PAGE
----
John Calvin was on his way to Strasburg in 1536, and accidentally arrived in Geneva.   Guillaume Farel a protestant preacher, who “burned with a marvelous zeal for the advancement of the gospel,” visited Calvin as he passed through the town.   He presented Calvin with several reasons why his presence was needed in Geneva (Gonzalez, pg. 81). He threatened Calvin with God's judgment if he ignored God's leading in the matter.   Calvin reluctantly agreed to stay.   As soon as the two pastors began insisting that the decision to reform the church be taken seriously, many of the bourgeoisie who had encourage the break with Rome began demurring, while they circulated rumors in other Protestant cities regarding the supposed errors of the Genevan reformers.   Calvin believed in church discipline -- there were certain marks that a Christian should have, and those who flagrantly violate these should be excommunicated. The conflict finally came to a head on the matter of church discipline and the right to excommunicate.   Calvin insisted that, if religious life was to conform to the principles of reformation, it was necessary to excommunicate unrepentant sinners (Gonzalez, pg. 82).   Calvin proposed new moral guidelines that would be the basis of the cities laws.   People would learn to behave themselves or go to jail.   The government, then in the hands of the bourgeoisie, refused to allow this, claiming that it was unwarranted rigorism and a usurpation of government authority (Gonzalez, pg. 82).   The city council said, “Thanks, but no thanks.”   Both men were forced to leave town in 1538, after two years of work.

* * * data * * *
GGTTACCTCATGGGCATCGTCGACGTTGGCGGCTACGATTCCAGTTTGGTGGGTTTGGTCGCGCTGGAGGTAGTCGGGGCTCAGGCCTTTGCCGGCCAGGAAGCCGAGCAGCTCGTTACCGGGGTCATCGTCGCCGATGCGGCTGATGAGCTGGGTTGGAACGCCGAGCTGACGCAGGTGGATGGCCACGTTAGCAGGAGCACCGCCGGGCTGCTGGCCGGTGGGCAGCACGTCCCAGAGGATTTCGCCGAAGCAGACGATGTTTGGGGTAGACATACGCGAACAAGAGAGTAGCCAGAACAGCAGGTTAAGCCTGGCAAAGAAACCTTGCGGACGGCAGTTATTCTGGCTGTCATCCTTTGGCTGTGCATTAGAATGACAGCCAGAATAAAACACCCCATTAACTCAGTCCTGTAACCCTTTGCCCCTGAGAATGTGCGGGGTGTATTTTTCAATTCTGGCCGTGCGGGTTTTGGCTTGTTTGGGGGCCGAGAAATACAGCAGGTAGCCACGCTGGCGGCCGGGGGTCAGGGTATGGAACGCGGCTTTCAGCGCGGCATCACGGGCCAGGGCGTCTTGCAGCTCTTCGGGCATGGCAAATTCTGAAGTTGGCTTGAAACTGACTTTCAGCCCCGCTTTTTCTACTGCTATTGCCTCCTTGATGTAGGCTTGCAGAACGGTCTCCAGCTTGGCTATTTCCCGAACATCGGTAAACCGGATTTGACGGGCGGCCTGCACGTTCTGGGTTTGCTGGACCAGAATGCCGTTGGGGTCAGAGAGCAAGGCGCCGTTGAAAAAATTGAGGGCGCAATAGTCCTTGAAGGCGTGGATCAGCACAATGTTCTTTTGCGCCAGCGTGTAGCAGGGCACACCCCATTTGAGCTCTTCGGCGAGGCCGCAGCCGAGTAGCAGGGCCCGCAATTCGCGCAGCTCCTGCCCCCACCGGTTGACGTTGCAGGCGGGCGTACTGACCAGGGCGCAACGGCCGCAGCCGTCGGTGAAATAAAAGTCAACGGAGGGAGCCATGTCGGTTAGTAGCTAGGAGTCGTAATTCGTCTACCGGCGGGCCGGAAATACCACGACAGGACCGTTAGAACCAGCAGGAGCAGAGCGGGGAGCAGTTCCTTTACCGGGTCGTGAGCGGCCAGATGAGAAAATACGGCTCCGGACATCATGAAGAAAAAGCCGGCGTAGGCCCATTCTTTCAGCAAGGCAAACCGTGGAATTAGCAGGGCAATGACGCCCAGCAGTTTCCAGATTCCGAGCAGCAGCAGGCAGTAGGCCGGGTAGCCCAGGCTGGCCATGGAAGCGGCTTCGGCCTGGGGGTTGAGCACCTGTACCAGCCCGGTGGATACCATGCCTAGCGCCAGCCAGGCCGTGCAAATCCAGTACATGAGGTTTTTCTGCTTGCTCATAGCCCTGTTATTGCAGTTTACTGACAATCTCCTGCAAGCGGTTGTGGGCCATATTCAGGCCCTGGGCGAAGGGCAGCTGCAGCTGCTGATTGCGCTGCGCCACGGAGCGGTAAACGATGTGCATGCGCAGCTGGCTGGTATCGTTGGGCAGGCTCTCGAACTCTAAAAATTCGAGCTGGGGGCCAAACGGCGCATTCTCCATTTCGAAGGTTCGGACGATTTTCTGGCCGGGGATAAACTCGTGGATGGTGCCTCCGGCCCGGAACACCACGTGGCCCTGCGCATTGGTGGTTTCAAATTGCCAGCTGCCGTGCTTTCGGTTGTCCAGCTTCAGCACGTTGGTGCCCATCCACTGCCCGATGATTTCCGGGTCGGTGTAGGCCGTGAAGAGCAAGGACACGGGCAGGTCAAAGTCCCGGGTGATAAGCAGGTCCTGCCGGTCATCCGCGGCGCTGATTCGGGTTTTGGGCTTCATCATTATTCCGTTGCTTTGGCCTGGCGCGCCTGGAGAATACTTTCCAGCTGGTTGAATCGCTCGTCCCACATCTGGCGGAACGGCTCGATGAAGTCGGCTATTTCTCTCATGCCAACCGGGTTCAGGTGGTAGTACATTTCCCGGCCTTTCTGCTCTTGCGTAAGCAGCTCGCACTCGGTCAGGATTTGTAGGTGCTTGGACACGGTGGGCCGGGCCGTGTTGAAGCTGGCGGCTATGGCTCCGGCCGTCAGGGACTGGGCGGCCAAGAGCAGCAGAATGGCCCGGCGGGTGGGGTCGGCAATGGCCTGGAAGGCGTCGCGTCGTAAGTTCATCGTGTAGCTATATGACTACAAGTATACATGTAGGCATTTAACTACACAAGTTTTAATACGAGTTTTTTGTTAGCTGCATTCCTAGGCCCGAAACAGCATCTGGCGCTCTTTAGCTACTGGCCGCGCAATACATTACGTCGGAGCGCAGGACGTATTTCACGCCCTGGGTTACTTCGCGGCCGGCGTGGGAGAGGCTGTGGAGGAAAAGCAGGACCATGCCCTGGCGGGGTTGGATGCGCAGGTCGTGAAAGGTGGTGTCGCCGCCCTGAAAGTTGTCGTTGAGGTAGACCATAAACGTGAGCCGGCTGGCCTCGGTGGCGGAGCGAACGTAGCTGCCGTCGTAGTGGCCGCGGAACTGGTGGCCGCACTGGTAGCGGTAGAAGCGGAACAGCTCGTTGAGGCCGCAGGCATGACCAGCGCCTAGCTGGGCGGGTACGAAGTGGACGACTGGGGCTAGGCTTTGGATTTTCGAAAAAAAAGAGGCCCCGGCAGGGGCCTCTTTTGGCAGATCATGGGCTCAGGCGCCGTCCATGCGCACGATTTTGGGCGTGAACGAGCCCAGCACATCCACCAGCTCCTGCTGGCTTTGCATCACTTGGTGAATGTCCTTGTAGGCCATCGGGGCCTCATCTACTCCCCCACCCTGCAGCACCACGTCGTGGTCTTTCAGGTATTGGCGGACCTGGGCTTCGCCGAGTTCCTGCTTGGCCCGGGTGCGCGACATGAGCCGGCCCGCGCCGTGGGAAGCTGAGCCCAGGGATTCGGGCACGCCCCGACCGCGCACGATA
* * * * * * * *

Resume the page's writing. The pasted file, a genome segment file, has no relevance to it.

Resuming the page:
In September 13, 1541 Calvin was asked to returned back to Geneva, and
his residence was in Geneva for the rest of his life.   Calvin agreed to return, but this
time he was in charge.   His first concerns was the preparation of a series of ecclesiastical
Ordinances that the government approved with some modifications (Gonzalez, pg.82).
The government church in...